To me the most noteworthy feature of the agreement is that Katherine Jackson is 79 while the children are 12, 11 and 7. Of cousre, given the financial circumstances of the Jackson family, much of the physical labor or child-rearing could readily be farmed out to others. But still, the grandmother’s age gives me pause. Continue reading
I’ve got a three little notes to myself I’ve been meaning to cover here. I think I’ll just lump them together, though they are not necessarily related. Just things that might be of interest.
–There’s a new book out called Bad Mother by Ayelet Waldman. I have not read the book yet (though I hope t0) but Terry Gross did a very thought-provoking interview with Waldman on Fresh Air. It’s that interview I want to recommend. There’s a discussion of abortion, in part about the language of abortion and generational shift, that I’m still mulling over. If you go and look soon you can still download the podcast, I think.
–Also from the radio, but on a different note, this past Saturday Weekend Edition had a little Mother’s Day essay by Alice Furlaud. She includes discussion of the rescue of three stranded dolphins in Wellfleet, Continue reading
For some time now I’ve been following legislation in Georgia. You can read through the older posts by following that link. This all seemed to begin with the octuplets born in California. (I’ve written quite a bit about that circus. You could use the tag “octuplets” or start here and poke around a bit.) The uproar around the octuplets (who you may recall were conceived via ART) lead to calls for regulation of ART. At the time I wrote that this rush to regulation worried me and might go off in all sorts of unexpected (and to my mind undesirable) directions.
The Georgia legislation is actually a pretty good example of how the legislative process, once set in motion by public concern over one particular topic, can develop a life of its own. Or perhaps more accurately, can serve as a vehicle for other interests.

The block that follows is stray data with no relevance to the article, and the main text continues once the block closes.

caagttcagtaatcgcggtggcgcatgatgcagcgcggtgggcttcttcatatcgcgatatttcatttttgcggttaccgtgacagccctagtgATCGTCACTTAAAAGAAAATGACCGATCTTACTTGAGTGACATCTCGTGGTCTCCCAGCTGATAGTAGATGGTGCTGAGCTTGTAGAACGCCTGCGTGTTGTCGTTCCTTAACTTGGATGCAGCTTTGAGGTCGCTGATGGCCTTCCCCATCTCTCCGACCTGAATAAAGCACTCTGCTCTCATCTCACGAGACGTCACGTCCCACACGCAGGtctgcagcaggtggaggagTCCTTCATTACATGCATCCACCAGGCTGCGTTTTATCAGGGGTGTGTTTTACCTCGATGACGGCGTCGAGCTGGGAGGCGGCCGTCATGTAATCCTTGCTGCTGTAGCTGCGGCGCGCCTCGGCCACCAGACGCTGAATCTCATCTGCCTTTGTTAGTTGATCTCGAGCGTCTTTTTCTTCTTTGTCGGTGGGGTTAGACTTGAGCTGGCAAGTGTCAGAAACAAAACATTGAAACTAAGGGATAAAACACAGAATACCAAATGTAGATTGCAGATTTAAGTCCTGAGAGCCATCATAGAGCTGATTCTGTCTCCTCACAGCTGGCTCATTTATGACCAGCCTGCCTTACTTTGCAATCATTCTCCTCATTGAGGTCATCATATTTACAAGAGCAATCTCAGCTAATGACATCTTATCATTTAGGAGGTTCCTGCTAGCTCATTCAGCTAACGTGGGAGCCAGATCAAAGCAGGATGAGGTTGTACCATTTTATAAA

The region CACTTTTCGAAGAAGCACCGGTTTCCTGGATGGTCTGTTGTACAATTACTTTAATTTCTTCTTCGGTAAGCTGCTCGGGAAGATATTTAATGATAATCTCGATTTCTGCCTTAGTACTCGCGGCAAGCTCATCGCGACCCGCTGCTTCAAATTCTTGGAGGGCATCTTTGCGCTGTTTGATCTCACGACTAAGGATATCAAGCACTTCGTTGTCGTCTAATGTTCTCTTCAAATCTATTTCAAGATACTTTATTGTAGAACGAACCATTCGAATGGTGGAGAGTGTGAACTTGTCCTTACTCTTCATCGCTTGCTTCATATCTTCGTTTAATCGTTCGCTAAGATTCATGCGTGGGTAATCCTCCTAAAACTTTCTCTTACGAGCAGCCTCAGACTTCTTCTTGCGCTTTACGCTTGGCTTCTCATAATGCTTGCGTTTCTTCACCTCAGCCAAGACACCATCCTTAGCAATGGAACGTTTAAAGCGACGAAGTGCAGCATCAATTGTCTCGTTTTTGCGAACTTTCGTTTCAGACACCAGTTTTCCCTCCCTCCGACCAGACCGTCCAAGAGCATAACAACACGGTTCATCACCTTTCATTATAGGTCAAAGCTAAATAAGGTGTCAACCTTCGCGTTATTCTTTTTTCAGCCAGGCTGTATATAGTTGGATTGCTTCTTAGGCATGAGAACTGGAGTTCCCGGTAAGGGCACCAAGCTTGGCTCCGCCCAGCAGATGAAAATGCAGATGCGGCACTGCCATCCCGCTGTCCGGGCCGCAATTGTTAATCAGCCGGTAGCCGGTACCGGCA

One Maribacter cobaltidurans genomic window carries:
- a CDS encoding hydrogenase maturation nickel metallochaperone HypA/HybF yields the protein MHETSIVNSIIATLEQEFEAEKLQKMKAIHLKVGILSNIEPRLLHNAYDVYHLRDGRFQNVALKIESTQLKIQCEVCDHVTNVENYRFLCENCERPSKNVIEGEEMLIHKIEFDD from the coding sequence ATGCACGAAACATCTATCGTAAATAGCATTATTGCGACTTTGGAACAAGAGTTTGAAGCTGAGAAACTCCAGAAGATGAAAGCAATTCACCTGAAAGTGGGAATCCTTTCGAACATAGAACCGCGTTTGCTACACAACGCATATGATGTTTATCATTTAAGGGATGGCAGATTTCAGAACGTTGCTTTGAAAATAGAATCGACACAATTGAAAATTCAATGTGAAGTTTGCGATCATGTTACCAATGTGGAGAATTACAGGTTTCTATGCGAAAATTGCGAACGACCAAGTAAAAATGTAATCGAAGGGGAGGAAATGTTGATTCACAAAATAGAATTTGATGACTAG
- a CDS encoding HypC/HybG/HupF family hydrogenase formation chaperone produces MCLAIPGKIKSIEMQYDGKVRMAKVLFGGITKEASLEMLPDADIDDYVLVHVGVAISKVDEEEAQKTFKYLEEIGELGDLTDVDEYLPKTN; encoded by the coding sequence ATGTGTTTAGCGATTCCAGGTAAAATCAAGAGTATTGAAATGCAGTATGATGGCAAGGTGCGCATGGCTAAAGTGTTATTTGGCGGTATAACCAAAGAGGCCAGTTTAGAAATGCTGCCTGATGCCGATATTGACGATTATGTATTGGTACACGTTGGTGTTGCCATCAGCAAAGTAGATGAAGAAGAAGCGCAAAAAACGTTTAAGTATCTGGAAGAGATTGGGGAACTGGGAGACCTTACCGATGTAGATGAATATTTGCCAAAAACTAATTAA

I won’t retrace the whole history here–it’s there in the past posts on Georgia’s legislation. But this is the end of the story, at least for this year. The Georgia legislature has enacted a bill--HB388--that ostensibly provides for the adoption of embryos. (It’s called the Option for Adoption Act.) If you do not want to read the actual bill, you can read news coverage here. Continue reading
Last week it was SurroGenesis. Now there’s a story in the LA Times about a second surrogacy agency (B Coming) that may have defrauded its clients and its surrogates.
I have no particular view on the truth of what’s asserted here. But it seems to me that there are likely to be increasing calls for the regulation of surrogacy. This might be especially likely in California, given the octuplets and now two surrogacy agencies in the center of controversies.
I don’t think there’s anything wrong with regulation per se. Requiring proper escrow accounts and such like would be enormously helpful. But various interests may use the sudden interest in regulation to advance efforts in restricting access to ART. Witness what’s been going on in Georgia. I guess what that ultimately means is that it’s worth keeping an eye on this.
I’ve been following some legislation in Georgia recently. It’s gone through a number of revisions. You can read about them in the earlier posts. Interestingly, you can trace the origins of this legislation back to the furor over the octuplets. The unease about the octuplets seems to have provided a vehicle for groups more generally concerned about ART.